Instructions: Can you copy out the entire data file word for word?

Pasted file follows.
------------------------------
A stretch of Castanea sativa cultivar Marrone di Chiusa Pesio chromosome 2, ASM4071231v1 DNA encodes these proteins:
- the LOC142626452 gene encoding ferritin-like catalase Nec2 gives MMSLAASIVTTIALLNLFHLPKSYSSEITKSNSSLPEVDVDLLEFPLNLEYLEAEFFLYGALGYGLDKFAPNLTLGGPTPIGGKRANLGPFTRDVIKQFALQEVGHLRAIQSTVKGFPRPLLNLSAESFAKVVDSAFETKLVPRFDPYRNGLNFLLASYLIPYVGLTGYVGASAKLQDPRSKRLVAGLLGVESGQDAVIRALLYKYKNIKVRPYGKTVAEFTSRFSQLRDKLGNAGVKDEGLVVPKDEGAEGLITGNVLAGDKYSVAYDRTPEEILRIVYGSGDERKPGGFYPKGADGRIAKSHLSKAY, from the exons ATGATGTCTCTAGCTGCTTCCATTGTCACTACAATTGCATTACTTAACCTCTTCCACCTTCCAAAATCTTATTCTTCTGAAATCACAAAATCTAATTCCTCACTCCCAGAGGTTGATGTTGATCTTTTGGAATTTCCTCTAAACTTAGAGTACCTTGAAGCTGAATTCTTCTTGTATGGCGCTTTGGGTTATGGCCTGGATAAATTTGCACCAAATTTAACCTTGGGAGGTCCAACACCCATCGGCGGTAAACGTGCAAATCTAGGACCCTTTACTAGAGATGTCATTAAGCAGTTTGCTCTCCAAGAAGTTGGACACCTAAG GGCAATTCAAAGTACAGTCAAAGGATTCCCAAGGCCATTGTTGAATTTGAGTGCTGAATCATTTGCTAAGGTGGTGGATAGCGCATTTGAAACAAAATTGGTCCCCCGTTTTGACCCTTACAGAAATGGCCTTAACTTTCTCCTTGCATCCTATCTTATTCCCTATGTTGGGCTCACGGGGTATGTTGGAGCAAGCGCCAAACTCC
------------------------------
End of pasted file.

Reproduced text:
A stretch of Castanea sativa cultivar Marrone di Chiusa Pesio chromosome 2, ASM4071231v1 DNA encodes these proteins:
- the LOC142626452 gene encoding ferritin-like catalase Nec2 gives MMSLAASIVTTIALLNLFHLPKSYSSEITKSNSSLPEVDVDLLEFPLNLEYLEAEFFLYGALGYGLDKFAPNLTLGGPTPIGGKRANLGPFTRDVIKQFALQEVGHLRAIQSTVKGFPRPLLNLSAESFAKVVDSAFETKLVPRFDPYRNGLNFLLASYLIPYVGLTGYVGASAKLQDPRSKRLVAGLLGVESGQDAVIRALLYKYKNIKVRPYGKTVAEFTSRFSQLRDKLGNAGVKDEGLVVPKDEGAEGLITGNVLAGDKYSVAYDRTPEEILRIVYGSGDERKPGGFYPKGADGRIAKSHLSKAY, from the exons ATGATGTCTCTAGCTGCTTCCATTGTCACTACAATTGCATTACTTAACCTCTTCCACCTTCCAAAATCTTATTCTTCTGAAATCACAAAATCTAATTCCTCACTCCCAGAGGTTGATGTTGATCTTTTGGAATTTCCTCTAAACTTAGAGTACCTTGAAGCTGAATTCTTCTTGTATGGCGCTTTGGGTTATGGCCTGGATAAATTTGCACCAAATTTAACCTTGGGAGGTCCAACACCCATCGGCGGTAAACGTGCAAATCTAGGACCCTTTACTAGAGATGTCATTAAGCAGTTTGCTCTCCAAGAAGTTGGACACCTAAG GGCAATTCAAAGTACAGTCAAAGGATTCCCAAGGCCATTGTTGAATTTGAGTGCTGAATCATTTGCTAAGGTGGTGGATAGCGCATTTGAAACAAAATTGGTCCCCCGTTTTGACCCTTACAGAAATGGCCTTAACTTTCTCCTTGCATCCTATCTTATTCCCTATGTTGGGCTCACGGGGTATGTTGGAGCAAGCGCCAAACTCC